- 130 Downloads
In this entry we suggest that a shared view of the possible has accompanied the development of successful creative collaboration both in modern time, in the historic past, and from the viewpoint of deep history. The concept of the possible in collaborative creativity is distributed, in rather than predicated on an individual, at times this possible is unknown by all until the moment it becomes actualized. The possible, when considered in this way, becomes a relational phenomenon existing in a shared future both inspiring collaboration and also inspired by it. This entry will start by drawing a distinction between creativity in groups and collaborative creativity before moving to examine how a distributed sense of the possible drives commonly collaborative ventures such as in music or science and how collaboration unfolds across multiple time scales. Finally, we will move to an aspect of creativity more rarely considered from a psychological perspective – that is how creativity appears in the archaeological record. The study of creativity should have great appeal to prehistorians: The remarkable creativity of our species appears to be one of the defining features that separates humans from the rest of the animal world, but an individualist view of creativity has stymied previous study. Our review of the current evidence suggests that the fundamental building blocks of the development of human creativity lie in demographic and neural changes relating to social engagement. This points to the tantalizing suggestion that all creativity should be considered as collaborative.
KeywordsCollaboration Deep History Distributed Creativity Demography Social intelligence Extended Mind Entanglement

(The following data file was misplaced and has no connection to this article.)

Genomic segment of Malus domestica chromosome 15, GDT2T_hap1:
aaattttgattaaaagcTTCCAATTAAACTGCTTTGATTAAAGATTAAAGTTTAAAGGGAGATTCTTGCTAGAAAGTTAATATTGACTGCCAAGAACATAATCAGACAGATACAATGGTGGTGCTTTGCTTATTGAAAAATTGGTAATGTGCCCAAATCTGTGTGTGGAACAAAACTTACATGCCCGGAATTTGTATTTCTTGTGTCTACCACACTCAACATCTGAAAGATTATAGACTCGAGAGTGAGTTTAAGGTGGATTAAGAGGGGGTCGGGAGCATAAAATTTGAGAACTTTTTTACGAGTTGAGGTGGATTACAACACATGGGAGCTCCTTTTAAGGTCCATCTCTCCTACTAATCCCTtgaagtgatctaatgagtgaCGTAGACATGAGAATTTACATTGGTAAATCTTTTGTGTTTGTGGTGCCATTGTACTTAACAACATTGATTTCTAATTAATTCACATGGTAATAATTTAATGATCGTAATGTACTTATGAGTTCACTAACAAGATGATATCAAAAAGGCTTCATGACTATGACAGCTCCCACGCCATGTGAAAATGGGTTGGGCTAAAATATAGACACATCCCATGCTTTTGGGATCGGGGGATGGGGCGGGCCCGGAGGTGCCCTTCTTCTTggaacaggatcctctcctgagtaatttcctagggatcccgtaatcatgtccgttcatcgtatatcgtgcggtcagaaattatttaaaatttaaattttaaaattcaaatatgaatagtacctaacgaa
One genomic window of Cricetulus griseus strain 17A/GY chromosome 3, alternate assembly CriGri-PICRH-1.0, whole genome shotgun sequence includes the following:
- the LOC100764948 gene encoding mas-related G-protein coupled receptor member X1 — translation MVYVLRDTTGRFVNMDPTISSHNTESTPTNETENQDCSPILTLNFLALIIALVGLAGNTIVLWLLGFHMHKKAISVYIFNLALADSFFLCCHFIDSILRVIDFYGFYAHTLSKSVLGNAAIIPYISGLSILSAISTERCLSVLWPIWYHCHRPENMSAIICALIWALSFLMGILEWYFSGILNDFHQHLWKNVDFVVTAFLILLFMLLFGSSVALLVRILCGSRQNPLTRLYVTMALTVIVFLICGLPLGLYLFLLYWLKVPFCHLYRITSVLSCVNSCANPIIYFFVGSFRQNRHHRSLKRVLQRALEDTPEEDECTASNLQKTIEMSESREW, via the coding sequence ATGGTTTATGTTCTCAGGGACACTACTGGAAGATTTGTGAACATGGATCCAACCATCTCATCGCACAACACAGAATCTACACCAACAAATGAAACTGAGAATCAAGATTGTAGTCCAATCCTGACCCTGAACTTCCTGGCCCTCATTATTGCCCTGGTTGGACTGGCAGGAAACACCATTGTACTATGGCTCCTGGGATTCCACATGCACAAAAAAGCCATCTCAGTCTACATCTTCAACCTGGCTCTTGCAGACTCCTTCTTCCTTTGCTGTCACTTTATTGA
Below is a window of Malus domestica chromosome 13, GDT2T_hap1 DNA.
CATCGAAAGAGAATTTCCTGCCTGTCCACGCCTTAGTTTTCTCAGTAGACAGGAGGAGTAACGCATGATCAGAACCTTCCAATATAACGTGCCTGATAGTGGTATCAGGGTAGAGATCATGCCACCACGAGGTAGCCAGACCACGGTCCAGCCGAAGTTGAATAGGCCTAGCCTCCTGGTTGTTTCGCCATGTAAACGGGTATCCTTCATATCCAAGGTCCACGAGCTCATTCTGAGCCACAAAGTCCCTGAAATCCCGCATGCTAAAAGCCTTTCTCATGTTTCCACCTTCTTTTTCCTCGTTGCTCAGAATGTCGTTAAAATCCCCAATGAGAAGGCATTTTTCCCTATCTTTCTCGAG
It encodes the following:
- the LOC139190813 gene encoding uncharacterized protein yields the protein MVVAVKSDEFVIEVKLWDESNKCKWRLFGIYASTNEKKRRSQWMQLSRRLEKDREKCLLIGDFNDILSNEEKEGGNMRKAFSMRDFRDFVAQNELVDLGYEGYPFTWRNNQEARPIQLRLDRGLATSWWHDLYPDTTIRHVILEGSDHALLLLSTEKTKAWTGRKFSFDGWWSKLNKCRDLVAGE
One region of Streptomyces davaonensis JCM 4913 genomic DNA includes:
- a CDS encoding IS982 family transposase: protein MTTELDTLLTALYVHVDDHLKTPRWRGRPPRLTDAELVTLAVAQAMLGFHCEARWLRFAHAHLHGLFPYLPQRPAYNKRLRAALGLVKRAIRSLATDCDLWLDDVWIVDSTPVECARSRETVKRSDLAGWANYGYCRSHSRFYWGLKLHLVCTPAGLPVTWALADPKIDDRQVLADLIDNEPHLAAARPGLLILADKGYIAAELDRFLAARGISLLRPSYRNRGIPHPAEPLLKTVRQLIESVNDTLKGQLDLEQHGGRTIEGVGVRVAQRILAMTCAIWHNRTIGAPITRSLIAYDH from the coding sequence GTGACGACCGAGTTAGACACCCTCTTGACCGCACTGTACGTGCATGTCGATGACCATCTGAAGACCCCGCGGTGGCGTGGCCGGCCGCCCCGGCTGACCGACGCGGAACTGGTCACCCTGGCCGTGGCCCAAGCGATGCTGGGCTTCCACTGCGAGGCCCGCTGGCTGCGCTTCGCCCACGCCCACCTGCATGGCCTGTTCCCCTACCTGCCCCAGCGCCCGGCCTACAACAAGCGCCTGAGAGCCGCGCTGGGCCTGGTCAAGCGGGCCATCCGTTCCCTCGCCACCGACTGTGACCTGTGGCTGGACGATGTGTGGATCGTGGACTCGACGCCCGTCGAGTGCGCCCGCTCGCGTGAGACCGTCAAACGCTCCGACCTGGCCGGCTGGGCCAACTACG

- Dahl, M. (2016). Authors of the mind. Journal of Early Modern Studies, 5. https://doi.org/10.13128/jems-2279-7149-18087.
- Finlayson, C. (2019). The smart neanderthal: Cave art, bird catching, and the cognitive revolution (New product edition). New York: Oxford University Press.Google Scholar
- Forss, S. I. F., Willems, E., Call, J., & van Schaik, C. P. (2016). Cognitive differences between orang-utan species: A test of the cultural intelligence hypothesis. Scientific Reports, 6. https://doi.org/10.1038/srep30516.
- Glăveanu, V. P., Lubart, T., Bonnardel, N., Botella, M., Biaisi, P.-M. de, Desainte-Catherine, M., … Zenasni, F. (2013). Creativity as action: Findings from five creative domains. Frontiers in Psychology, 4. https://doi.org/10.3389/fpsyg.2013.00176.
- Henshilwood, C. S., Dubreuil, B., Coolidge, F. L., Wynn, T., Corballis, M. C., Davidson, I., … Rossano, M. (2011). The still bay and Howiesons Poort, 77–59 ka: Symbolic material culture and the evolution of the mind during the African middle stone age. Current Anthropology, 52, 361–400. https://doi.org/10.1086/660022.
- Klein, R. G. (2000). Archeology and the evolution of human behavior. Evolutionary Anthropology: Issues, News, and Reviews, 9, 17–36. https://doi.org/10.1002/(SICI)1520-6505(2000)9:1<17::AID-EVAN3>3.0.CO;2-A.CrossRefGoogle Scholar
- Kuhn, S. L. (2012). Emergent patterns of creativity and innovation in early technologies. In Developments in Quaternary Sciences (Vol. 16, pp. 69–87). https://doi.org/10.1016/B978-0-444-53821-5.00006-3.
- Lamb, D., & Easton, S. M. (1984). Multiple discovery: The pattern of scientific progress. Trowbridge: Avebury.Google Scholar
- Mithen, S. J. (Ed.). (1998). Creativity in human evolution and prehistory. London/New York: Routledge.Google Scholar
- Moran, S., & John-Steiner, V. (2004). How collaboration in creative work impacts identity and motivation. In D. Miell & K. Littleton (Eds.), Collaborative creativity (pp. 11–26). London: Free Association Books.Google Scholar
- Ross, W., Vallée-Tourangeau, F., & Glăveanu, V. (2020). Collaboration. In M. Runco & S. Pritzker (Eds.), The Encyclopaedia of creativity. New York: Elsevier.Google Scholar
- Sawyer, R. K. (2004). The mechanisms of emergence. Philosophy of the Social Sciences, 34, 260–282.Google Scholar
- Seddon, F. (2004). Empathetic creativity: The product of empathetic attunement. In D. Miell & K. Littleton (Eds.), Collaborative creativity (pp. 65–79). London: Free Association Books.Google Scholar
- Simonton, D. (2019). The sociocultural context of exceptional creativity: Historiometric studies. In I. Lebuda & V. Glaveanu (Eds.), The Palgrave handbook of social creativity research. Cham: Palgrave Macmillan.Google Scholar
- Underdown, S. J., & Smith, S. J. (2019). Lifting the gloomy curtain of time past: Tracing the identity of the first cognitively modern hominin in deep history. In D. Shankland (Ed.), Dunbar’s number. London: Sean Kingston Publishing.Google Scholar